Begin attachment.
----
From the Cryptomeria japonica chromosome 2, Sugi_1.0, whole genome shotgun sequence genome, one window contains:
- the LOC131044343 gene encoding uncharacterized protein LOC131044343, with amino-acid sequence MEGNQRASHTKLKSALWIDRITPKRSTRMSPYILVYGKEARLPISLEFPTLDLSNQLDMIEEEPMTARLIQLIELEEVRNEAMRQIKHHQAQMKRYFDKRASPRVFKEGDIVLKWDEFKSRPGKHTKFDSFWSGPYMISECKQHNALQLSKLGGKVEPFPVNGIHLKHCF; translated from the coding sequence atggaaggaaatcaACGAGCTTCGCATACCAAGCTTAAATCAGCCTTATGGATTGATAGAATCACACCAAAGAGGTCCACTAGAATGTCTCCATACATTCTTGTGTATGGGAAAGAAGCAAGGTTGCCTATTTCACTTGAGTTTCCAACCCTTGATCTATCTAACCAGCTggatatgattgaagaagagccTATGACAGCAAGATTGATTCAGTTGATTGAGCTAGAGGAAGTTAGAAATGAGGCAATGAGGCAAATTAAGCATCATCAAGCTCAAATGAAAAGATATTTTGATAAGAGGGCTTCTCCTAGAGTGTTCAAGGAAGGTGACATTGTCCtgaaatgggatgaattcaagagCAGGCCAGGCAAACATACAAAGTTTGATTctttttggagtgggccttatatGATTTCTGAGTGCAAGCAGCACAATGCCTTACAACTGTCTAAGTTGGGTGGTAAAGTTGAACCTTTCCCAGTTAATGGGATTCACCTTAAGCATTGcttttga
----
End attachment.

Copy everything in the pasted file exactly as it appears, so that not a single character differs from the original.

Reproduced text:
From the Cryptomeria japonica chromosome 2, Sugi_1.0, whole genome shotgun sequence genome, one window contains:
- the LOC131044343 gene encoding uncharacterized protein LOC131044343, with amino-acid sequence MEGNQRASHTKLKSALWIDRITPKRSTRMSPYILVYGKEARLPISLEFPTLDLSNQLDMIEEEPMTARLIQLIELEEVRNEAMRQIKHHQAQMKRYFDKRASPRVFKEGDIVLKWDEFKSRPGKHTKFDSFWSGPYMISECKQHNALQLSKLGGKVEPFPVNGIHLKHCF; translated from the coding sequence atggaaggaaatcaACGAGCTTCGCATACCAAGCTTAAATCAGCCTTATGGATTGATAGAATCACACCAAAGAGGTCCACTAGAATGTCTCCATACATTCTTGTGTATGGGAAAGAAGCAAGGTTGCCTATTTCACTTGAGTTTCCAACCCTTGATCTATCTAACCAGCTggatatgattgaagaagagccTATGACAGCAAGATTGATTCAGTTGATTGAGCTAGAGGAAGTTAGAAATGAGGCAATGAGGCAAATTAAGCATCATCAAGCTCAAATGAAAAGATATTTTGATAAGAGGGCTTCTCCTAGAGTGTTCAAGGAAGGTGACATTGTCCtgaaatgggatgaattcaagagCAGGCCAGGCAAACATACAAAGTTTGATTctttttggagtgggccttatatGATTTCTGAGTGCAAGCAGCACAATGCCTTACAACTGTCTAAGTTGGGTGGTAAAGTTGAACCTTTCCCAGTTAATGGGATTCACCTTAAGCATTGcttttga